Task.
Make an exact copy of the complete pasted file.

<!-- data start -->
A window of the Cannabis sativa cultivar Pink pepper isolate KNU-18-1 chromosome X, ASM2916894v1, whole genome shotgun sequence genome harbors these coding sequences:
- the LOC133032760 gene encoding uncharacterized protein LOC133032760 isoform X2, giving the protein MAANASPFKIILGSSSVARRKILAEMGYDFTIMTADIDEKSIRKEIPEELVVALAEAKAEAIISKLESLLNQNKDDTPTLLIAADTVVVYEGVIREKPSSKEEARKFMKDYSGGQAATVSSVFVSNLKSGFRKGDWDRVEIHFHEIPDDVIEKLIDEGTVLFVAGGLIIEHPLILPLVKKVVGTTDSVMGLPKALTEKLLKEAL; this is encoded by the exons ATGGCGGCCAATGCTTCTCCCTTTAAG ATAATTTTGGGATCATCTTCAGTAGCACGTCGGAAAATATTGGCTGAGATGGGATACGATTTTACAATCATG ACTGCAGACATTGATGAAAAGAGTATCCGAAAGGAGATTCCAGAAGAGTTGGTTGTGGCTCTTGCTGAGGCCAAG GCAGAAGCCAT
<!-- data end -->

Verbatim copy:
A window of the Cannabis sativa cultivar Pink pepper isolate KNU-18-1 chromosome X, ASM2916894v1, whole genome shotgun sequence genome harbors these coding sequences:
- the LOC133032760 gene encoding uncharacterized protein LOC133032760 isoform X2, giving the protein MAANASPFKIILGSSSVARRKILAEMGYDFTIMTADIDEKSIRKEIPEELVVALAEAKAEAIISKLESLLNQNKDDTPTLLIAADTVVVYEGVIREKPSSKEEARKFMKDYSGGQAATVSSVFVSNLKSGFRKGDWDRVEIHFHEIPDDVIEKLIDEGTVLFVAGGLIIEHPLILPLVKKVVGTTDSVMGLPKALTEKLLKEAL; this is encoded by the exons ATGGCGGCCAATGCTTCTCCCTTTAAG ATAATTTTGGGATCATCTTCAGTAGCACGTCGGAAAATATTGGCTGAGATGGGATACGATTTTACAATCATG ACTGCAGACATTGATGAAAAGAGTATCCGAAAGGAGATTCCAGAAGAGTTGGTTGTGGCTCTTGCTGAGGCCAAG GCAGAAGCCAT